DISCUSSION on second rated MFE programs

Hi ANDY-
You have provided some really good information over here. And by internships at Kent I meant projects which provide industry experience. I believe that this part is true. I have heard from a lot of people that the 24-28 students which get selected for Kent are all given projects. The students apply with their resumes and their areas of interest and then the network of Alumni( and it is quite a good list with Goldmann Sachs and ML on the list) select these students for internships and other opportunities.
However I was not thrilled to see the images of people trading on the floor http://business.kent.edu/msfe/pdf/07ResumeBook.pdf.
I guess I was just intimidated. I am just an undergraduate about to graduate with a BS in computer engineering and a minor in Math. I was expecting a more office like job. But I guess floor trading is just a part of MFE is it not??

What are your opinions about IIT's finance program???

I really appreciate your opinions.
 
Hi ANDY-
You have provided some really good information over here.
First off, I want to say that I don't have inside/first hand/second hand info about the Kent program. I haven't visited their website until now. Everything I said is directly from their website, poster. I don't have first hand info about any other program either.
rawger said:
And by internships at Kent I meant projects which provide industry experience. I believe that this part is true. I have heard from a lot of people that the 24-28 students which get selected for Kent are all given projects. The students apply with their resumes and their areas of interest and then the network of Alumni( and it is quite a good list with Goldmann Sachs and ML on the list) select these students for internships and other opportunities.
Most programs will define it as a process where students compete for and gain a short term (3 months) full time job during summer with pay. Other programs may just define it as a assigned project. I think Fordham and Kent are in this second group.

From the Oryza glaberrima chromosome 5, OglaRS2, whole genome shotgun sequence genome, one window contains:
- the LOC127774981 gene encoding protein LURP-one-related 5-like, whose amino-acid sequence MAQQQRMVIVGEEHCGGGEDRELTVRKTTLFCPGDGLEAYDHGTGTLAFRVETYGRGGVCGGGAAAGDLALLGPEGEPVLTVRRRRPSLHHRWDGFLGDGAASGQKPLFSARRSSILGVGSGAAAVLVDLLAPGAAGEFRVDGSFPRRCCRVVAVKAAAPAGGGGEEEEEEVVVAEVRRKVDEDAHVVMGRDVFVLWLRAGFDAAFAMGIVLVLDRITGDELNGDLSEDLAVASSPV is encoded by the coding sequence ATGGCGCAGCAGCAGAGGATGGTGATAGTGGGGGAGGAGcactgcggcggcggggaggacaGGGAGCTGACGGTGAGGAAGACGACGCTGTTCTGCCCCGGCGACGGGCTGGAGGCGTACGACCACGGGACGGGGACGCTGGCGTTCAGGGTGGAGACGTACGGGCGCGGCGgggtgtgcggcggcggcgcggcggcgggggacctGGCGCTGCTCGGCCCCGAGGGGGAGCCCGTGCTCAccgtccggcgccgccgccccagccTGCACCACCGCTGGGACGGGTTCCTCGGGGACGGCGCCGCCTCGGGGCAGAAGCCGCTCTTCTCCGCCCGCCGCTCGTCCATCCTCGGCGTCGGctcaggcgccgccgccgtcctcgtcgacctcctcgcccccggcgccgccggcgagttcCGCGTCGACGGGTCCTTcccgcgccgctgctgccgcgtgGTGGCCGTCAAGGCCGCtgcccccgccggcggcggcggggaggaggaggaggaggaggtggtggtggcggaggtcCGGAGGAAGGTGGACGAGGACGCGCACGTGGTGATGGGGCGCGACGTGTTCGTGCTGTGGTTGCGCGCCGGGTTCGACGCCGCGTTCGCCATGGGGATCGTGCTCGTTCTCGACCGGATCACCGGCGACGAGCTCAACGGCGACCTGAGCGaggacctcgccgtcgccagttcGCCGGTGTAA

This is directly from their resume pdf book
Industry-Based Project (Internship)
An industry-based project is assigned to each student as part of a required field experience. The project involves direct interaction with a contributing firm. Each student will undertake a ten- week internship to complete the required project with a firm from the financial community. The project will be presented to the program faculty for final evaluation prior to graduation.
rawger said:
However I was not thrilled to see the images of people trading on the floor
I guess I was just intimidated. I am just an undergraduate about to graduate with a BS in computer engineering and a minor in Math. I was expecting a more office like job.
Are you only interested in a mid and back office job ? You don't want a front office, trading job ?
rawger said:
But I guess floor trading is just a part of MFE is it not??
Few programs have a trading floor with live data where students can use. Baruch has a full-fledged trading floor with 40 trading terminals. It has been used for real trading by some firm after 9/11.
http://zicklin.baruch.cuny.edu/centers/subotnick/
Any Baruch student can use it but they are not allowed to do personal trading.
rawger said:
What are your opinions about IIT's finance program???
I don't have any opinion about it except that i read many posts where people seem to say that it accepts almost everyone and gives out generous tuition waiver. Is it good or bad, I don't know.
 
I notice that notion of "top program" seems to go in and out in vogue. Since GD came out with that "ranking", UC Berkeley has been the top dog. And this year, the perception is that NYU is now the new top dog.

What interesting is that there is no significant improvements at NYU, UCB that prompts this changes in people perception. My guess is that the placement stat (or a perception of it) has been critical in everyone's evaluation this year. People have been more willing to give NYU the benefit of the doubt while many previous favorite programs fall out of favor (Columbia, CMU, etc)

Here is a quote by a UCB MFE graduate who goes by quantstud on GD
The market out there for jobs is really bad. We all know what happened to Bear Sterns and Lehman yesterday. From the personal experience of my MFE batchmates interviewing, it is virtually impossible to get a job in NY. Well, unless you are from Baruch ;)
I am sure the placements are equally tough across all the 'top' programs, be it CMU, UCB or NYU. The CMU thread being referred was posted in Jan end and refers to the batch graduating in Dec 07. The present scenario is definitely worse. It is much more difficult to get a job in NYC now. My batchmates are going to Asia and elsewhere, in some very good profiles. Having said that, the placement statistics in UCB are moderate to strong so far (definitely worse than last few years). Roughly 75-80% people have either job offers or have accepted the jobs. The rest are either looking or are choosy in picking up what they wish to do.